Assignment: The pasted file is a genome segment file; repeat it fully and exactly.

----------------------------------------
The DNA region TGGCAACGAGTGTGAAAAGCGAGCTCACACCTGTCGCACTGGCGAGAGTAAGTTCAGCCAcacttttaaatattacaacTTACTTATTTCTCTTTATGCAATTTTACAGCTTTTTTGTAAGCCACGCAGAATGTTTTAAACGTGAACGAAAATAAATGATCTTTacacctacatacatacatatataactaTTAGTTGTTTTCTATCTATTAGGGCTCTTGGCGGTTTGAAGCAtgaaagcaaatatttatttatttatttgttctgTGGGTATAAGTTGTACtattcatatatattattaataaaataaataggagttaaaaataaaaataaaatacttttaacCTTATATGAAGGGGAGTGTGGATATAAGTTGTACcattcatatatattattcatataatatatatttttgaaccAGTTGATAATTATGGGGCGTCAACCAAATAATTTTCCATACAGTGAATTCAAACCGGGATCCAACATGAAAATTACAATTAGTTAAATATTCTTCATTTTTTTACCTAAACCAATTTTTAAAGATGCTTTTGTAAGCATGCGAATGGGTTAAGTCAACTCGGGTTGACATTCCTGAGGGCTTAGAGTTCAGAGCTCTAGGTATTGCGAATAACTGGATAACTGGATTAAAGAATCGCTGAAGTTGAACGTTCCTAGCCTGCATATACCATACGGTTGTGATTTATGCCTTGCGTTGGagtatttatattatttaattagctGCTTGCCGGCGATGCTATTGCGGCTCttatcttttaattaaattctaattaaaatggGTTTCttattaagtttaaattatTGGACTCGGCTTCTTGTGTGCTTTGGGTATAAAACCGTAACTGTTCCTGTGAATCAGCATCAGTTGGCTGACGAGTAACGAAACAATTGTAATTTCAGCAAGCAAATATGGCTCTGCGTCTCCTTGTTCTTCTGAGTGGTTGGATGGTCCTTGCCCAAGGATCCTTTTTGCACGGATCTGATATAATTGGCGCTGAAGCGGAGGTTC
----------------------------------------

The DNA region TGGCAACGAGTGTGAAAAGCGAGCTCACACCTGTCGCACTGGCGAGAGTAAGTTCAGCCAcacttttaaatattacaacTTACTTATTTCTCTTTATGCAATTTTACAGCTTTTTTGTAAGCCACGCAGAATGTTTTAAACGTGAACGAAAATAAATGATCTTTacacctacatacatacatatataactaTTAGTTGTTTTCTATCTATTAGGGCTCTTGGCGGTTTGAAGCAtgaaagcaaatatttatttatttatttgttctgTGGGTATAAGTTGTACtattcatatatattattaataaaataaataggagttaaaaataaaaataaaatacttttaacCTTATATGAAGGGGAGTGTGGATATAAGTTGTACcattcatatatattattcatataatatatatttttgaaccAGTTGATAATTATGGGGCGTCAACCAAATAATTTTCCATACAGTGAATTCAAACCGGGATCCAACATGAAAATTACAATTAGTTAAATATTCTTCATTTTTTTACCTAAACCAATTTTTAAAGATGCTTTTGTAAGCATGCGAATGGGTTAAGTCAACTCGGGTTGACATTCCTGAGGGCTTAGAGTTCAGAGCTCTAGGTATTGCGAATAACTGGATAACTGGATTAAAGAATCGCTGAAGTTGAACGTTCCTAGCCTGCATATACCATACGGTTGTGATTTATGCCTTGCGTTGGagtatttatattatttaattagctGCTTGCCGGCGATGCTATTGCGGCTCttatcttttaattaaattctaattaaaatggGTTTCttattaagtttaaattatTGGACTCGGCTTCTTGTGTGCTTTGGGTATAAAACCGTAACTGTTCCTGTGAATCAGCATCAGTTGGCTGACGAGTAACGAAACAATTGTAATTTCAGCAAGCAAATATGGCTCTGCGTCTCCTTGTTCTTCTGAGTGGTTGGATGGTCCTTGCCCAAGGATCCTTTTTGCACGGATCTGATATAATTGGCGCTGAAGCGGAGGTTC